WASHINGTON - December 20 - The American Civil Liberties Union today, along with a broad
coalition of sexual assault groups, religious leaders, and women’s health
advocates, criticized the U.S. Department of Justice’s refusal to release
records pertaining to the department’s failure to include any reference to
emergency contraception in the first-ever national protocol for treating sexual
The government’s refusal to turn over documents that could shed light on why
the national protocol fails to include essential information on preventing
pregnancy begs the question, ‘What are they trying to hide?’” said Louise
Melling, Director of the ACLU Reproductive Freedom Project.
Research shows that if emergency facilities routinely provide emergency
contraception to rape victims, up to 22,000 of the 25,000 pregnancies that
result from rape each year could be prevented. Nevertheless, late last
year, the Department of Justice released the first-ever national protocol for
treating sexual assault victims and failed to mention emergency contraception or
recommend that it be routinely offered to women who have been raped.
In August of this year, following news reports that information about
pregnancy prevention and emergency contraception was removed from the final
protocol, the ACLU, on behalf of a broad coalition, sent a Freedom of
Information Act request asking the Justice Department to provide records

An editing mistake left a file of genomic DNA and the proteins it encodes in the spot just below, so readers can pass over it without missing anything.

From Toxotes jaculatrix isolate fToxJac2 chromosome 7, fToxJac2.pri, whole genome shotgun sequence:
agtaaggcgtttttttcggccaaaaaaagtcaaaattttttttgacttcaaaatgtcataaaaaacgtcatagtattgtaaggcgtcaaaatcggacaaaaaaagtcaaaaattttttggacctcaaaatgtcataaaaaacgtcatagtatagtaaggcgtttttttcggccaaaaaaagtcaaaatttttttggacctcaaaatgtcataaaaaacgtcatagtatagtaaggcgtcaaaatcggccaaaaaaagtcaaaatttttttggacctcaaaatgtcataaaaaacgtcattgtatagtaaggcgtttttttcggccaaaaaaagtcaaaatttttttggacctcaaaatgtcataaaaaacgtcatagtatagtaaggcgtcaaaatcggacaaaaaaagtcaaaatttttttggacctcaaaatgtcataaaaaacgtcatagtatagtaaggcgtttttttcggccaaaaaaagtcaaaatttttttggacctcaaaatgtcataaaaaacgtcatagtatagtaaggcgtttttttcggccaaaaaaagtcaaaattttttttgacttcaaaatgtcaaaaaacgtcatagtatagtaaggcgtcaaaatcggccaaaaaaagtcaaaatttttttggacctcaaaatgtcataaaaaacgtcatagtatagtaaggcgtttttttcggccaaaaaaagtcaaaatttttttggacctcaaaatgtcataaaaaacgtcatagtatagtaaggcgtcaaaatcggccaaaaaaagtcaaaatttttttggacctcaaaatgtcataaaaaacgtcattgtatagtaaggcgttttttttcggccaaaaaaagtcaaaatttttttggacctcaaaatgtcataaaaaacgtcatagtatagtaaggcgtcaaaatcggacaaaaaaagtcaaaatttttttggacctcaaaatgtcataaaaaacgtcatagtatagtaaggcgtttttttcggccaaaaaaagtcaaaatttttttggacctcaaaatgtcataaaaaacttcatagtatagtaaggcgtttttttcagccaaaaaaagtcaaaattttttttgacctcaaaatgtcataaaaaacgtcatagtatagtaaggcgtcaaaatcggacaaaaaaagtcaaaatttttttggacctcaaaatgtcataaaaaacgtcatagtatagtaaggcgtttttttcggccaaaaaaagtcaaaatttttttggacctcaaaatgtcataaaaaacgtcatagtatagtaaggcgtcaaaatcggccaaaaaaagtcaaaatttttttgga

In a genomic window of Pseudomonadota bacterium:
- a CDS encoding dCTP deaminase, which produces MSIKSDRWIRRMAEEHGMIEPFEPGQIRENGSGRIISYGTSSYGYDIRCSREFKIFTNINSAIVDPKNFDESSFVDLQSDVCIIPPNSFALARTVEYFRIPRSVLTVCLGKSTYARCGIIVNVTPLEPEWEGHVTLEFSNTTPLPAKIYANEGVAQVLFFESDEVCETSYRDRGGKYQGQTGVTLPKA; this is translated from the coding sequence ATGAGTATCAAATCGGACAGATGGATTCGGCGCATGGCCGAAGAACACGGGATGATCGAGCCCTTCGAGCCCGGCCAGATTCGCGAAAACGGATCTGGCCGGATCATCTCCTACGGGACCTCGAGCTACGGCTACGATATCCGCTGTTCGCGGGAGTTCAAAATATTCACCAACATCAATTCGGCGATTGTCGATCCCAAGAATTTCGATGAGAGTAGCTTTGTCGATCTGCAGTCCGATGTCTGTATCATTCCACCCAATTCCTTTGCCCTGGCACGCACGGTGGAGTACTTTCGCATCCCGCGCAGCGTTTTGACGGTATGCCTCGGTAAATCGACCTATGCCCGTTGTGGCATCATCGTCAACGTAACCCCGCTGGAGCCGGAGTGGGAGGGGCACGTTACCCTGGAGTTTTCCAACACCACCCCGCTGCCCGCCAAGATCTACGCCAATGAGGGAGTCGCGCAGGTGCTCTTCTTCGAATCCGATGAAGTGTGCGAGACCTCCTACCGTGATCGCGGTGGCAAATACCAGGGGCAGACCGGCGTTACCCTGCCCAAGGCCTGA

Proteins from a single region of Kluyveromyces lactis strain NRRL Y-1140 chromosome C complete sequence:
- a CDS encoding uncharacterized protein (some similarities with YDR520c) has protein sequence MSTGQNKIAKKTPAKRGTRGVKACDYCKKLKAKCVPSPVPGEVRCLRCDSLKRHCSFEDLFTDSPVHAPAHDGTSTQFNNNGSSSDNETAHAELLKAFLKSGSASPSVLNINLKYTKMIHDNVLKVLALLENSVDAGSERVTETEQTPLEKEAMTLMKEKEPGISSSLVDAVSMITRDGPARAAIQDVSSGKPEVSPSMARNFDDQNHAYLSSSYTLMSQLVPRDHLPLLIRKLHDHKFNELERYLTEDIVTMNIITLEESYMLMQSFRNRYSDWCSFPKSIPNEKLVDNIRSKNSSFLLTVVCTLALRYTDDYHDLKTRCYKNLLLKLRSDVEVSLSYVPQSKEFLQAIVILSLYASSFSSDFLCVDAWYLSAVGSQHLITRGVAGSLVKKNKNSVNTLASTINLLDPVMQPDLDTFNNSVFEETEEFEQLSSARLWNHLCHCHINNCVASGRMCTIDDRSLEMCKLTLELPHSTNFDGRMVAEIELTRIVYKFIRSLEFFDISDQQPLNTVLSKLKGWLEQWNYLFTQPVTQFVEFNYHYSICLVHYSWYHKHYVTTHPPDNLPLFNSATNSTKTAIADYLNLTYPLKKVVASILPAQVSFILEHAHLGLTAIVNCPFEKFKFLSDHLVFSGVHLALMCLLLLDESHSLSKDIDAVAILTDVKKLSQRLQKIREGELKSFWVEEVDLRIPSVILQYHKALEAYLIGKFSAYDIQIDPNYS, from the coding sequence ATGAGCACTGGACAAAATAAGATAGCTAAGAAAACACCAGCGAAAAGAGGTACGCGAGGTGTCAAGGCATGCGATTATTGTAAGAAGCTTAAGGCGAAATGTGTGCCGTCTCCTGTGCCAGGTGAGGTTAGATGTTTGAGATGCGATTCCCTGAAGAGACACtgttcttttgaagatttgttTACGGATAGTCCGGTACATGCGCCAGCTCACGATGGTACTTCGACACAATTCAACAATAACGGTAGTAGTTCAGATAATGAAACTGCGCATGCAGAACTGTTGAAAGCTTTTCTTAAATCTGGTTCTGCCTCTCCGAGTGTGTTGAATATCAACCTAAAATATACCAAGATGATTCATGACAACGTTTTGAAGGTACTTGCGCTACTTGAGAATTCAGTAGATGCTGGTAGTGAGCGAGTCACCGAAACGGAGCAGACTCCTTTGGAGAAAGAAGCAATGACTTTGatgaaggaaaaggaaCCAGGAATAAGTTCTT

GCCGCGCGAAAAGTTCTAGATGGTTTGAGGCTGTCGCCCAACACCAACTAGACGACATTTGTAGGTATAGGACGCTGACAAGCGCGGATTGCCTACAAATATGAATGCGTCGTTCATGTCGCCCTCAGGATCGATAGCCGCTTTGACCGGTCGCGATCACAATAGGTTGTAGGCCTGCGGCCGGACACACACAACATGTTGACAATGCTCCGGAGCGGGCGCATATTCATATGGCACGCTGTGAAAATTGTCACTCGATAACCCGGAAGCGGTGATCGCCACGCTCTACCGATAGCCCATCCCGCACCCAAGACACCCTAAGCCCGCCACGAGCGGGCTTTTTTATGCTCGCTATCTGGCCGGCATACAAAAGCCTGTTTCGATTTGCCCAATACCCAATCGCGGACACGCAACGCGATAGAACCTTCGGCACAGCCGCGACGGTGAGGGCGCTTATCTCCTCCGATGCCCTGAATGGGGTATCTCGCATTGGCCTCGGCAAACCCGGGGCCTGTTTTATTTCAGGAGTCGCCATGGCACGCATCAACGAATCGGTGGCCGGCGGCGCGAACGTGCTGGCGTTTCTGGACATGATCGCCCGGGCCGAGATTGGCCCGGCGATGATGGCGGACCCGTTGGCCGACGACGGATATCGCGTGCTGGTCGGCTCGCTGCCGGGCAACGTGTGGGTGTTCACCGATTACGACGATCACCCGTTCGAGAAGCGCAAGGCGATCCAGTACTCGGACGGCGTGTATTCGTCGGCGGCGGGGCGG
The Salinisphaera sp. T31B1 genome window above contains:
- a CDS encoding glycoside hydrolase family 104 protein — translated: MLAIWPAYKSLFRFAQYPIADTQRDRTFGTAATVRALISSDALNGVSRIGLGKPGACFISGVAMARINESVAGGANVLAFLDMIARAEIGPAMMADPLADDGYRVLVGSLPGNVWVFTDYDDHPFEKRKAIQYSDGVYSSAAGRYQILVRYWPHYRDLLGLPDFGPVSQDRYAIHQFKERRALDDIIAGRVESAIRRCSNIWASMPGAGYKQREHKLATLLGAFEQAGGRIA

pertaining to the removal of the information.
Instead of providing earlier drafts of the protocol and other responsive
materials, the Justice Department sent the ACLU a set of documents used to help
develop a preliminary national protocol, including treatment recommendations
from the American College of Emergency Physicians, several state protocols, and
a copy of an article on forensic evidence collection. All of these
documents, unlike the national protocol, discuss pregnancy prevention in
detail. Most either provide instructions for prescribing emergency
contraception or specifically recommend that emergency contraception be offered
to rape victims.
“Clearly, the Justice Department reviewed documents highlighting the
importance of helping sexual assault victims prevent pregnancy,” said
Melling. “In light of this evidence, it is troubling that the protocols
remain silent on the issue and fail to protect women.”
In its request, the ACLU represented a coalition of groups, including
Christians for Justice Action, Family Planning Advocates of New York State,
MergerWatch, Montana Coalition Against Domestic Violence & Sexual Assault,
NARAL Pro-Choice America, National Council of Jewish Women, and Planned
Parenthood Federation of America, among others.
Emergency contraception, often referred to as “the morning-after pill,”
reduces the risk of pregnancy by as much as 89 percent if the first dose is
taken within days of unprotected intercourse, but it is more effective the
sooner it is taken.
Samples of relevant portions of the documents provided by the Justice
Department are available online at www.aclu.org/reproductiverights/religion/23118lgl20051220.html.
For information about sexual assault survivors’ experiences obtaining
emergency contraception, visit www.RaisingHerVoice.org, a project of
the Clara Bell Duvall Reproductive Freedom Project of the ACLU of